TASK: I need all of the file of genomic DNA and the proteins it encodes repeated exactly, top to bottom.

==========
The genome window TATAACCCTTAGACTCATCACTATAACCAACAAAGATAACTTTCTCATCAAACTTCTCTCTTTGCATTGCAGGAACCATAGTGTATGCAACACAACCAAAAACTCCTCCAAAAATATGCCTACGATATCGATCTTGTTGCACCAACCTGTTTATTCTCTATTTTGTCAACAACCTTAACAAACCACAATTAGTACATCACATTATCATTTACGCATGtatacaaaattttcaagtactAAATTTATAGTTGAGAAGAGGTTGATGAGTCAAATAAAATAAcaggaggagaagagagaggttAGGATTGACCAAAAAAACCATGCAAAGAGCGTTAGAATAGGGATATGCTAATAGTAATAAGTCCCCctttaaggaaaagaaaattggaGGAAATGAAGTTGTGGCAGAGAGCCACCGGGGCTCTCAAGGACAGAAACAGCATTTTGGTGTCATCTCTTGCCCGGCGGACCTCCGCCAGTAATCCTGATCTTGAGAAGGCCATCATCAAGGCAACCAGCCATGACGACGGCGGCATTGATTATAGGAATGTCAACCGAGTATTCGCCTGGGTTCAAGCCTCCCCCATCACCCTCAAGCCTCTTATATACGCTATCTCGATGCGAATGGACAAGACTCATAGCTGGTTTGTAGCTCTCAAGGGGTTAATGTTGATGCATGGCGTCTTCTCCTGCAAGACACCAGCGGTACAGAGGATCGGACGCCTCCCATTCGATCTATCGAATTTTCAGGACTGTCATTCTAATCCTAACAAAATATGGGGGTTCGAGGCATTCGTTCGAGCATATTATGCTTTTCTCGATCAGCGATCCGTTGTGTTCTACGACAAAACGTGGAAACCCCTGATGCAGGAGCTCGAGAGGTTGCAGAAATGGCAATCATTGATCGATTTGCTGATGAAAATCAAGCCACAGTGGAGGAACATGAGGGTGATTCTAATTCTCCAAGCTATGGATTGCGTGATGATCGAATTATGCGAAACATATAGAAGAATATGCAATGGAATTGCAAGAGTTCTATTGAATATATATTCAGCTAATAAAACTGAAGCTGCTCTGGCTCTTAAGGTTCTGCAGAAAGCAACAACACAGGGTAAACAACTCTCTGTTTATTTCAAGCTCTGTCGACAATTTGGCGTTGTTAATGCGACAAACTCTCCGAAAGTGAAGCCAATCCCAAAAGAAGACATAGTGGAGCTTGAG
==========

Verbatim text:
The genome window TATAACCCTTAGACTCATCACTATAACCAACAAAGATAACTTTCTCATCAAACTTCTCTCTTTGCATTGCAGGAACCATAGTGTATGCAACACAACCAAAAACTCCTCCAAAAATATGCCTACGATATCGATCTTGTTGCACCAACCTGTTTATTCTCTATTTTGTCAACAACCTTAACAAACCACAATTAGTACATCACATTATCATTTACGCATGtatacaaaattttcaagtactAAATTTATAGTTGAGAAGAGGTTGATGAGTCAAATAAAATAAcaggaggagaagagagaggttAGGATTGACCAAAAAAACCATGCAAAGAGCGTTAGAATAGGGATATGCTAATAGTAATAAGTCCCCctttaaggaaaagaaaattggaGGAAATGAAGTTGTGGCAGAGAGCCACCGGGGCTCTCAAGGACAGAAACAGCATTTTGGTGTCATCTCTTGCCCGGCGGACCTCCGCCAGTAATCCTGATCTTGAGAAGGCCATCATCAAGGCAACCAGCCATGACGACGGCGGCATTGATTATAGGAATGTCAACCGAGTATTCGCCTGGGTTCAAGCCTCCCCCATCACCCTCAAGCCTCTTATATACGCTATCTCGATGCGAATGGACAAGACTCATAGCTGGTTTGTAGCTCTCAAGGGGTTAATGTTGATGCATGGCGTCTTCTCCTGCAAGACACCAGCGGTACAGAGGATCGGACGCCTCCCATTCGATCTATCGAATTTTCAGGACTGTCATTCTAATCCTAACAAAATATGGGGGTTCGAGGCATTCGTTCGAGCATATTATGCTTTTCTCGATCAGCGATCCGTTGTGTTCTACGACAAAACGTGGAAACCCCTGATGCAGGAGCTCGAGAGGTTGCAGAAATGGCAATCATTGATCGATTTGCTGATGAAAATCAAGCCACAGTGGAGGAACATGAGGGTGATTCTAATTCTCCAAGCTATGGATTGCGTGATGATCGAATTATGCGAAACATATAGAAGAATATGCAATGGAATTGCAAGAGTTCTATTGAATATATATTCAGCTAATAAAACTGAAGCTGCTCTGGCTCTTAAGGTTCTGCAGAAAGCAACAACACAGGGTAAACAACTCTCTGTTTATTTCAAGCTCTGTCGACAATTTGGCGTTGTTAATGCGACAAACTCTCCGAAAGTGAAGCCAATCCCAAAAGAAGACATAGTGGAGCTTGAG